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Changes Coming to the Structure of Variable Annuity Fees

As we anxiously await the final Department of Labor rule that could change the annuity industry, people are speculating about what will happen with variable annuities in particular. Insurance News Net’s Cyril Tuohy discussed the possibility of an increase in wrap variable annuities in the recent article “DOL May Encourage Move to Wrap Variable Annuity Fee Structure.” A variable annuity with a wrap structure has no surrender fees and very low expenses. The catch is that the fees paid to the financial advisor will likely have to come out of a separate pool of money between the client and advisor. This is because advisory fees paid from a non-qualified variable annuity will be taxed as a distribution. Advisors don’t want to take the fee directly from the variable annuity to save their clients the tax burden.

Life insurance company and annuity executives have been talking about what will happen with variable annuity fees for months. Many products will have to be restructured so that they can accommodate a fee-based model for all of the advisors that choose to follow that path with the anticipated DOL rule change. Most fee-based advisors don’t currently sell variable annuities, something that will change if the expected rule becomes reality. Their biggest objection is that there are fewer investment options and what they perceive as higher fees associated with variable annuities. These wrap variable annuities are sold to fee-based advisors and have no surrender charges. They function like a C-share variable annuity, but since the insurance company isn’t paying commission, the administrative and mortality expenses are significantly less. Most clients who buy C-share variable annuities are using a 1035 exchange to move from an old variable annuity into a new one. A lot of advisors sell variable annuities because they like the up-front commission structure, so this is going to undergo a transformation as well.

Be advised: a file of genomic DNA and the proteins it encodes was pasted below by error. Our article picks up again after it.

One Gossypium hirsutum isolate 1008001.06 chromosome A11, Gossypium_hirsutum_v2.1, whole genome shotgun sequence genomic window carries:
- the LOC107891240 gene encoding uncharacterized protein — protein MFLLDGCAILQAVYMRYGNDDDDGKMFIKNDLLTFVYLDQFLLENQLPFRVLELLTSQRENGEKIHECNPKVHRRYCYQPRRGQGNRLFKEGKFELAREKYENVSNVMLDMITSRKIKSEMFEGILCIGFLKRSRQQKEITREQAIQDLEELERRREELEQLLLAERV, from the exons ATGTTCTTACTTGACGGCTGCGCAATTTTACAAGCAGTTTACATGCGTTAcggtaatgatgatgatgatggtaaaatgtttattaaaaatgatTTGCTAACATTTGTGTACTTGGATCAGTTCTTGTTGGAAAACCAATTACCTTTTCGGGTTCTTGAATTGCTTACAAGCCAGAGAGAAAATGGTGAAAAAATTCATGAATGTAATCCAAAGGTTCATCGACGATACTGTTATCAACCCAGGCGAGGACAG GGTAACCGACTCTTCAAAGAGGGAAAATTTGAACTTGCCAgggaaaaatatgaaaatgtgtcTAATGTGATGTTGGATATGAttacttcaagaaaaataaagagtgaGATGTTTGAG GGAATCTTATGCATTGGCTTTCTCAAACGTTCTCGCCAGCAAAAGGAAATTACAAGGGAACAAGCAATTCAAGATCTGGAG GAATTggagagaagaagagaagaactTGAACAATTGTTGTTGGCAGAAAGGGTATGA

One of Morningstar’s variable annuity experts said that variable annuity B shares will perhaps be impacted most by the DOL rule. Advisors will have to demonstrate how the living benefit fees impact the portfolio and how the fees impact retirement income. These products usually have a seven year surrender charge and make up around three-fourths of total variable annuity sales. Jackson National, AIG, Lincoln Financial, AXA Equitable and Prudential Financial were the top five sellers of B-share variable annuities during the third quarter of last year. New variable annuity sales were down almost 10% during the third quarter of 2015 to $31.2 billion. This is because of low interest rates and less supply as many insurance carriers cut back on variable annuity products. They haven’t been able to offer very attractive living benefits, step ups or lifetime guarantees because of the low rates.

Advisors will be held to a new fiduciary standard with the DOL rule, which might introduce a new class of wrap variable annuity products to the market. The annuity market, particularly variable annuities, will see a lot of changes as advisors work to follow the new standards and keep their clients happy as well.

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